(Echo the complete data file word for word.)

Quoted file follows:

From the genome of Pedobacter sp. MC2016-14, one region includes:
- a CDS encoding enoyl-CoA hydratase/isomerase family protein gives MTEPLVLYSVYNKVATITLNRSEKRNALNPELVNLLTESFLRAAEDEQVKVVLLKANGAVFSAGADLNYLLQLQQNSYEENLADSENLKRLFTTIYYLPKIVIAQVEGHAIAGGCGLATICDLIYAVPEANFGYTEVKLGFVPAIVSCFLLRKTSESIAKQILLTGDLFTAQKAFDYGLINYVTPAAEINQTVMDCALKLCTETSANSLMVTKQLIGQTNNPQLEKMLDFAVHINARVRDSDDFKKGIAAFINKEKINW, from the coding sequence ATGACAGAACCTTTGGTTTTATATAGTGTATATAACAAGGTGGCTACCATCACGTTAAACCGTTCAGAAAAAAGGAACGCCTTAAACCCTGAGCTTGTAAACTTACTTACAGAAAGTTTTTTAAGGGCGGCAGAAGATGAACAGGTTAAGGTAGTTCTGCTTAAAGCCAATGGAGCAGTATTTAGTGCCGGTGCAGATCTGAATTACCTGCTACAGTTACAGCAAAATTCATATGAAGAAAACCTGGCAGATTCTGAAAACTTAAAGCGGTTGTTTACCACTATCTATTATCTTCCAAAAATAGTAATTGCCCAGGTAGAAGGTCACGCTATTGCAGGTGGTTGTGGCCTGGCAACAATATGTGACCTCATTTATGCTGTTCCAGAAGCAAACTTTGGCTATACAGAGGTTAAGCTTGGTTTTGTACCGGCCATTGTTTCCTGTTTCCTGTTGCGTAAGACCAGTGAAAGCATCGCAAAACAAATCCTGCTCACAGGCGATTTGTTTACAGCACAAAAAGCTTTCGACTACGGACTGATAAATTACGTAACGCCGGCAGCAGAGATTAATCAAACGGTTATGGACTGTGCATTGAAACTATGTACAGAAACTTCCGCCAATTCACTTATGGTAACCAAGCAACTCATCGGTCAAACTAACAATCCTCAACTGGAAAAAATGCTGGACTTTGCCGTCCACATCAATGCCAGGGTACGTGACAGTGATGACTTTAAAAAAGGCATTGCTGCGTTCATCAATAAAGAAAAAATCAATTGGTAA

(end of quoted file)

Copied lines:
From the genome of Pedobacter sp. MC2016-14, one region includes:
- a CDS encoding enoyl-CoA hydratase/isomerase family protein gives MTEPLVLYSVYNKVATITLNRSEKRNALNPELVNLLTESFLRAAEDEQVKVVLLKANGAVFSAGADLNYLLQLQQNSYEENLADSENLKRLFTTIYYLPKIVIAQVEGHAIAGGCGLATICDLIYAVPEANFGYTEVKLGFVPAIVSCFLLRKTSESIAKQILLTGDLFTAQKAFDYGLINYVTPAAEINQTVMDCALKLCTETSANSLMVTKQLIGQTNNPQLEKMLDFAVHINARVRDSDDFKKGIAAFINKEKINW, from the coding sequence ATGACAGAACCTTTGGTTTTATATAGTGTATATAACAAGGTGGCTACCATCACGTTAAACCGTTCAGAAAAAAGGAACGCCTTAAACCCTGAGCTTGTAAACTTACTTACAGAAAGTTTTTTAAGGGCGGCAGAAGATGAACAGGTTAAGGTAGTTCTGCTTAAAGCCAATGGAGCAGTATTTAGTGCCGGTGCAGATCTGAATTACCTGCTACAGTTACAGCAAAATTCATATGAAGAAAACCTGGCAGATTCTGAAAACTTAAAGCGGTTGTTTACCACTATCTATTATCTTCCAAAAATAGTAATTGCCCAGGTAGAAGGTCACGCTATTGCAGGTGGTTGTGGCCTGGCAACAATATGTGACCTCATTTATGCTGTTCCAGAAGCAAACTTTGGCTATACAGAGGTTAAGCTTGGTTTTGTACCGGCCATTGTTTCCTGTTTCCTGTTGCGTAAGACCAGTGAAAGCATCGCAAAACAAATCCTGCTCACAGGCGATTTGTTTACAGCACAAAAAGCTTTCGACTACGGACTGATAAATTACGTAACGCCGGCAGCAGAGATTAATCAAACGGTTATGGACTGTGCATTGAAACTATGTACAGAAACTTCCGCCAATTCACTTATGGTAACCAAGCAACTCATCGGTCAAACTAACAATCCTCAACTGGAAAAAATGCTGGACTTTGCCGTCCACATCAATGCCAGGGTACGTGACAGTGATGACTTTAAAAAAGGCATTGCTGCGTTCATCAATAAAGAAAAAATCAATTGGTAA